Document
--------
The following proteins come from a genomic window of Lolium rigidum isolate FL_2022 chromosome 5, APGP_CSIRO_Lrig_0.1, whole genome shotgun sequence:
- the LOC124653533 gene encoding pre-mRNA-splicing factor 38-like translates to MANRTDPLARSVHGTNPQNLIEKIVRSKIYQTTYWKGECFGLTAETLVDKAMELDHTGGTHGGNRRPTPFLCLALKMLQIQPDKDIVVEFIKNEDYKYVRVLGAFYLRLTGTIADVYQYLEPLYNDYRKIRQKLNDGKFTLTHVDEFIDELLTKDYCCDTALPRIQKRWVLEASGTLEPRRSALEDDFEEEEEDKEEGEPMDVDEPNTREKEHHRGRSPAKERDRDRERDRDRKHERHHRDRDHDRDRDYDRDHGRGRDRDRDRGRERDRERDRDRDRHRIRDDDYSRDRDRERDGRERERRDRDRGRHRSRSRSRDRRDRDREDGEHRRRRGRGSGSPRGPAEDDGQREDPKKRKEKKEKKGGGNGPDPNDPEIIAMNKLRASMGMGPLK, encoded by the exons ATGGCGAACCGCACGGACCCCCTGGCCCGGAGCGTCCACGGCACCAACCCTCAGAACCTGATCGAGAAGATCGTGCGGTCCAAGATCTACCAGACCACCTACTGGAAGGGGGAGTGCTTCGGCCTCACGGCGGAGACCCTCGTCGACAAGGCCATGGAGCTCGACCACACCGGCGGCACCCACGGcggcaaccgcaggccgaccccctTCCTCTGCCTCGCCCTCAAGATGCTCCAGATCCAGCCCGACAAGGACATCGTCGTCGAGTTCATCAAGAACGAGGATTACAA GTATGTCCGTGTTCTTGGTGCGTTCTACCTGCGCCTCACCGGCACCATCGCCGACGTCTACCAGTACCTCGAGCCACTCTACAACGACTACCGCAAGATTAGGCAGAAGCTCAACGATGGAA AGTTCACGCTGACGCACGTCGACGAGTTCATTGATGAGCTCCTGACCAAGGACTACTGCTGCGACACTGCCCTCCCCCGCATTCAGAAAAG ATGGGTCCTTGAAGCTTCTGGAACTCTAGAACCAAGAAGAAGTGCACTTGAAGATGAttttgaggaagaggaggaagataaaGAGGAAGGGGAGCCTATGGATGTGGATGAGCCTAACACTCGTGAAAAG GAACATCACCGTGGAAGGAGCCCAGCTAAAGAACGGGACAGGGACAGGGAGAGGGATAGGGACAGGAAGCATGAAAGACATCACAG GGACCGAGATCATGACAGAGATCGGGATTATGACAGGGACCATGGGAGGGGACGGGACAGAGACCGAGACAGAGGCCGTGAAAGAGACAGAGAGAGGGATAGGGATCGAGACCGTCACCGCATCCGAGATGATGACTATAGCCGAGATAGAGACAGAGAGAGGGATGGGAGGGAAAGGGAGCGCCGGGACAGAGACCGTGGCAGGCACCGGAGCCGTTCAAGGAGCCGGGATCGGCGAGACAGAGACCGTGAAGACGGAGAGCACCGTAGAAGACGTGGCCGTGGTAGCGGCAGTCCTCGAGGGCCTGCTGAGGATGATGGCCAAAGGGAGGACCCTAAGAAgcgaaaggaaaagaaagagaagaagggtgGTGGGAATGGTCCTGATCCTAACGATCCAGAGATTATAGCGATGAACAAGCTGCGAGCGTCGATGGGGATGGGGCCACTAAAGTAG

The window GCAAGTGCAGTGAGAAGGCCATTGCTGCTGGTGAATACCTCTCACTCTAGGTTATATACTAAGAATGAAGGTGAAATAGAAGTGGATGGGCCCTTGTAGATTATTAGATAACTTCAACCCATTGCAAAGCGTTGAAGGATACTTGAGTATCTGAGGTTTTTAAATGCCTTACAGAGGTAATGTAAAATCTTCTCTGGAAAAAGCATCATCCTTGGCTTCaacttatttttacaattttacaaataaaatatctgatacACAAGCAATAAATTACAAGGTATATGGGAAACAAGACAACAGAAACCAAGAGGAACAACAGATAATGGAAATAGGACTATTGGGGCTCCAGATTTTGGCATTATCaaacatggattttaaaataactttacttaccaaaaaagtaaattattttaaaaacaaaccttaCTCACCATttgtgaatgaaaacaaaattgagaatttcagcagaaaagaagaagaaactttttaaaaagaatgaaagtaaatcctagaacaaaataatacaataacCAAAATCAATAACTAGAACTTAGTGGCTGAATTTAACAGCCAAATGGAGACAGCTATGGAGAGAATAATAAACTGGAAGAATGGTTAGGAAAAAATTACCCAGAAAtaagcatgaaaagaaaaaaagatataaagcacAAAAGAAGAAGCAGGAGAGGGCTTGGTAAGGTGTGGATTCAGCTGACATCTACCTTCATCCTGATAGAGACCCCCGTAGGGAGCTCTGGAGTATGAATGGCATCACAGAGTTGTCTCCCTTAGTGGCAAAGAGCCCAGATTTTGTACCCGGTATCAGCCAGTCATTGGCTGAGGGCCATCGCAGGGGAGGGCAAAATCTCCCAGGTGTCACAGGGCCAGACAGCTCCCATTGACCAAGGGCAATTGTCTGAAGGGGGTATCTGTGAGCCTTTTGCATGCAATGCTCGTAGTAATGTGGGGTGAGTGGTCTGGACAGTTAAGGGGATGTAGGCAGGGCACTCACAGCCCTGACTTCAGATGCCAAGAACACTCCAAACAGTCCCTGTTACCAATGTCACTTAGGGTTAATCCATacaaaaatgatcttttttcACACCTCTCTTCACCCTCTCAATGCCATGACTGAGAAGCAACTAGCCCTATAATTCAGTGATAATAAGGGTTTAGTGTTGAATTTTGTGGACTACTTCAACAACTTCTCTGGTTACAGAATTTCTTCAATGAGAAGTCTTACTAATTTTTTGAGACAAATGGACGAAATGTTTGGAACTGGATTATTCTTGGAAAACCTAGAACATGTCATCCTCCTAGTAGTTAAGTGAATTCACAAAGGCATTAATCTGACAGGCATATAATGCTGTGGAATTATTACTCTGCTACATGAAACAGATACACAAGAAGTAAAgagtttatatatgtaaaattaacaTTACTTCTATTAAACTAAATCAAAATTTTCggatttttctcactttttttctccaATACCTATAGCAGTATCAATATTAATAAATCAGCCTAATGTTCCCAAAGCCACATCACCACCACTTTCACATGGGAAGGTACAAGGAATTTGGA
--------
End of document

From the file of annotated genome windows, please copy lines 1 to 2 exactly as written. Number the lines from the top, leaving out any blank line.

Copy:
The following proteins come from a genomic window of Lolium rigidum isolate FL_2022 chromosome 5, APGP_CSIRO_Lrig_0.1, whole genome shotgun sequence:
- the LOC124653533 gene encoding pre-mRNA-splicing factor 38-like translates to MANRTDPLARSVHGTNPQNLIEKIVRSKIYQTTYWKGECFGLTAETLVDKAMELDHTGGTHGGNRRPTPFLCLALKMLQIQPDKDIVVEFIKNEDYKYVRVLGAFYLRLTGTIADVYQYLEPLYNDYRKIRQKLNDGKFTLTHVDEFIDELLTKDYCCDTALPRIQKRWVLEASGTLEPRRSALEDDFEEEEEDKEEGEPMDVDEPNTREKEHHRGRSPAKERDRDRERDRDRKHERHHRDRDHDRDRDYDRDHGRGRDRDRDRGRERDRERDRDRDRHRIRDDDYSRDRDRERDGRERERRDRDRGRHRSRSRSRDRRDRDREDGEHRRRRGRGSGSPRGPAEDDGQREDPKKRKEKKEKKGGGNGPDPNDPEIIAMNKLRASMGMGPLK, encoded by the exons ATGGCGAACCGCACGGACCCCCTGGCCCGGAGCGTCCACGGCACCAACCCTCAGAACCTGATCGAGAAGATCGTGCGGTCCAAGATCTACCAGACCACCTACTGGAAGGGGGAGTGCTTCGGCCTCACGGCGGAGACCCTCGTCGACAAGGCCATGGAGCTCGACCACACCGGCGGCACCCACGGcggcaaccgcaggccgaccccctTCCTCTGCCTCGCCCTCAAGATGCTCCAGATCCAGCCCGACAAGGACATCGTCGTCGAGTTCATCAAGAACGAGGATTACAA GTATGTCCGTGTTCTTGGTGCGTTCTACCTGCGCCTCACCGGCACCATCGCCGACGTCTACCAGTACCTCGAGCCACTCTACAACGACTACCGCAAGATTAGGCAGAAGCTCAACGATGGAA AGTTCACGCTGACGCACGTCGACGAGTTCATTGATGAGCTCCTGACCAAGGACTACTGCTGCGACACTGCCCTCCCCCGCATTCAGAAAAG ATGGGTCCTTGAAGCTTCTGGAACTCTAGAACCAAGAAGAAGTGCACTTGAAGATGAttttgaggaagaggaggaagataaaGAGGAAGGGGAGCCTATGGATGTGGATGAGCCTAACACTCGTGAAAAG GAACATCACCGTGGAAGGAGCCCAGCTAAAGAACGGGACAGGGACAGGGAGAGGGATAGGGACAGGAAGCATGAAAGACATCACAG GGACCGAGATCATGACAGAGATCGGGATTATGACAGGGACCATGGGAGGGGACGGGACAGAGACCGAGACAGAGGCCGTGAAAGAGACAGAGAGAGGGATAGGGATCGAGACCGTCACCGCATCCGAGATGATGACTATAGCCGAGATAGAGACAGAGAGAGGGATGGGAGGGAAAGGGAGCGCCGGGACAGAGACCGTGGCAGGCACCGGAGCCGTTCAAGGAGCCGGGATCGGCGAGACAGAGACCGTGAAGACGGAGAGCACCGTAGAAGACGTGGCCGTGGTAGCGGCAGTCCTCGAGGGCCTGCTGAGGATGATGGCCAAAGGGAGGACCCTAAGAAgcgaaaggaaaagaaagagaagaagggtgGTGGGAATGGTCCTGATCCTAACGATCCAGAGATTATAGCGATGAACAAGCTGCGAGCGTCGATGGGGATGGGGCCACTAAAGTAG